Friday, April 08, 2011

The Power of the Fast, the Power of Poetry

For the past few days, one of the "last men standing" in the name of Gandhi has been fasting in Delhi. His protest has captured the minds and hearts of millions of people across this country, sparking rallies in support and signature campaigns to add power to the very simple demand he is making: to enable a mechanism to fight corruption in politics and other public institutions. Civil society groups in most parts of the country are organizing their own protest events, going on relay fasts and drumming up support via every possible medium from Facebook to Twitter to plain old text messaging to get people into public spaces to silently and sensibly express their anger and frustration with the system and support the demand for one sort of a clean-up mechanism. In Delhi, where Anna Hazare is confronting the government with his fast-unto-death (or fast unto the death of corruption), hundreds are people are thronging Jantar Mantar and the Boat Club lawns, carrying candles and placards, singing bhajans and signing hope. While there are some who are joining the bandwagon to gain publicity for themselves and their organizations, many feel truly and strongly that this is a common fight, one that we must all join if something is to be achieved.

Maybe it's the mood of the world. People everywhere, from Egypt to Iran to Libya to the heartlands of Chattisgarh and Vizianagaram, are saying enough is enough. Enough oppression. Enough discrimination. Enough corruption. What was once a helpless frustration has turned into a determined anger (Bapu too said there are uses for anger, and we must find those uses and channel the energy that anger carries with it) that has now been catalysed into a specific movement by Anna Hazare.

Why is fasting such a powerful tool of protest? What does one person's threat to refuse sustenance achieve, and what does it symbolise? It seems to be a peculiarly Eastern way of indicating protest and inciting guilt. It lays the burden of action on the object that is being confronted--in this case, it appeals to the conscience of government to admit its guilt and expiate it by acceding to the demand of the protestor. The fast is a powerful means of activating social conscience, particularly in this time of excess. Most of us consume much more than we need, so to be brought face to face with denial for a purpose does something to us--or at least to those of us who feel some sense of outrage at injustice of different kinds.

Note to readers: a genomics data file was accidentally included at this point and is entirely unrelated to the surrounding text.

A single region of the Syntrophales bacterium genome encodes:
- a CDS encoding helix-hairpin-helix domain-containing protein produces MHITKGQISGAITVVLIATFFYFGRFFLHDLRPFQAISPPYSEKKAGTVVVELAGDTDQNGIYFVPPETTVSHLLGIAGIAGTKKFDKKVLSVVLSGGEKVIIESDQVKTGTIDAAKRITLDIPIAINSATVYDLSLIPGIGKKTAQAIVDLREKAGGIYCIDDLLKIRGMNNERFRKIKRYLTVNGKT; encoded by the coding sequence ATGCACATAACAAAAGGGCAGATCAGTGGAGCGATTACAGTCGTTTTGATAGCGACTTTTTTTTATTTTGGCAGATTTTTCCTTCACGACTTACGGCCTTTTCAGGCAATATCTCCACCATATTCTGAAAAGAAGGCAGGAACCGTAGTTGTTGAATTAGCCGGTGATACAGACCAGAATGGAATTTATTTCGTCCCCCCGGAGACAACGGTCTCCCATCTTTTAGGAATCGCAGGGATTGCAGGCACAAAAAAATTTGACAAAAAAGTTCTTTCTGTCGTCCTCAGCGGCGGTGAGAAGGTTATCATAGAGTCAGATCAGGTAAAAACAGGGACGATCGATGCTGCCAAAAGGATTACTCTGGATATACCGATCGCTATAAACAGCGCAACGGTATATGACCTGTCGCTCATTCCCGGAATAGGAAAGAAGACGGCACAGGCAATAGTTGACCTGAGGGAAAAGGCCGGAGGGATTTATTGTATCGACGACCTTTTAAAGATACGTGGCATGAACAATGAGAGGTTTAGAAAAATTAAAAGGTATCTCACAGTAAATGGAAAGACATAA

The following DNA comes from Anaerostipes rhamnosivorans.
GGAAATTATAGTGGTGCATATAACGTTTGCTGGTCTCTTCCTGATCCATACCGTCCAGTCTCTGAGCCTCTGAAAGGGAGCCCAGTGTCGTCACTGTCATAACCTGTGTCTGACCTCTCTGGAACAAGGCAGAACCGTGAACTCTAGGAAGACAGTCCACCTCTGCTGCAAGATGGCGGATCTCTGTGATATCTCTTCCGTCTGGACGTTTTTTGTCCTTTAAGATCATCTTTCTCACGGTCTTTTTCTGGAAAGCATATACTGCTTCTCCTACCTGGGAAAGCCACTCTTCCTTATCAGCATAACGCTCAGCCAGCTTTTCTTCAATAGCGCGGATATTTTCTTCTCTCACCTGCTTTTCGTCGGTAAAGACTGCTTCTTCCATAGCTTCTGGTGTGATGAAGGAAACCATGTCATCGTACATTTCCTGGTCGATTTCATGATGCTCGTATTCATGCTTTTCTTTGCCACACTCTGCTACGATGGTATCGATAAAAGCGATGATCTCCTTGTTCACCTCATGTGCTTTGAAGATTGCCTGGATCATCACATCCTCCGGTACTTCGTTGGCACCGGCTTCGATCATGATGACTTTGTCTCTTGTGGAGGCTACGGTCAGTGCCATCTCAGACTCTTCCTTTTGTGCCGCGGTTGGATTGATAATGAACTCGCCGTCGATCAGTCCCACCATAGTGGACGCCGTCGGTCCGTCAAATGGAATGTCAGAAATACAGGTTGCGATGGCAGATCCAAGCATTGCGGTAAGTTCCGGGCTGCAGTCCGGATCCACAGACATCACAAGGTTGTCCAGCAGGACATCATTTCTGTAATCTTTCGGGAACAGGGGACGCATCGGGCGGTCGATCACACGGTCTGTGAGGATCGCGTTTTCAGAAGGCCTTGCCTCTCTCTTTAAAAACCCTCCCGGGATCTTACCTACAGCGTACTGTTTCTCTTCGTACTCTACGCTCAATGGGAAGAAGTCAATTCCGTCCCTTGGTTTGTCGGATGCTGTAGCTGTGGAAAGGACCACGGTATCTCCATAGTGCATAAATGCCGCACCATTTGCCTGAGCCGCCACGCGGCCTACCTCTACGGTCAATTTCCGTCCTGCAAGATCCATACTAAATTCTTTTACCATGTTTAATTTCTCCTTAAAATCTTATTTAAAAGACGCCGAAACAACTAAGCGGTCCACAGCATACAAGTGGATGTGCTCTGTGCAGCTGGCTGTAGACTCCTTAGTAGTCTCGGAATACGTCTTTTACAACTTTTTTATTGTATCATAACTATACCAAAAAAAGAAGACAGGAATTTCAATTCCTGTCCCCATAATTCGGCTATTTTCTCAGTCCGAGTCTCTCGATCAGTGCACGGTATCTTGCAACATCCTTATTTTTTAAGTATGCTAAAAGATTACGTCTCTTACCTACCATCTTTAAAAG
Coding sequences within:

That "fount" of digital knowledge Wikipedia, tells us that the hunger strike as a means of protest, to draw the attention of the powerful to the problems of the people, dates back millennia, and is recorded in texts dating back to 400 BC or earlier. But most of us instinctively associate the hunger strike with the non-violent activism of Gandhi, and later with those who carried on the tradition, such as Jayaprakash Narayan and Anna Hazare, and of course the indomitable Irom Sharmila.

Anna Hazare's fast comes in the wake of the exposure of some of the country's worst scams: CWG, land deals in the capital and elsewhere, 2G spectrum sale, mining contracts in Karnataka, votes for sale...and the list goes on. We are all so sick of reading about corrupt politicians yet feel we cannot do anything to stem the rot. But the proposed Lok Pal bill offered a glimmer of hope, and one that Anna Hazare is determined to force the government to make real. So we now have a face to that protest, and a means which seems within our reach. Perhaps that's why this time, the fast has sparked off such a deeply felt reaction across Indians of all ages and persuasions.

At the University of Hyderabad, students plan a candle light march on the evening of April 9.
On Hyderabad's Necklace Road, people gathered in the morning of April 9 holding candles to show their support, and began a signature campaign as well as a relay hunger strike that will go on until there is a clear response to Anna Hazare's demand.
In Cyberabad, people took time off from their high paying IT jobs on Tuesday April 5 to gather together and show their support, some fasting for a whole day, others committing to skip a meal.
Quietly, in homes, people are performing their own symbolic acts of support--foregoing a meal, adding their votes and signatures to forwarded emails and messages, talking about it and spreading the culture of resistance to corruption.

And some write. Prose and poetry. Art and Music. To fire the embers of peaceful protest and energise the hope that change can happen.

The link below is a great example of the power of words, and their capacity to make us feel and think, and perhaps also, act.

Suheir Hammad's amazing poetry performed">

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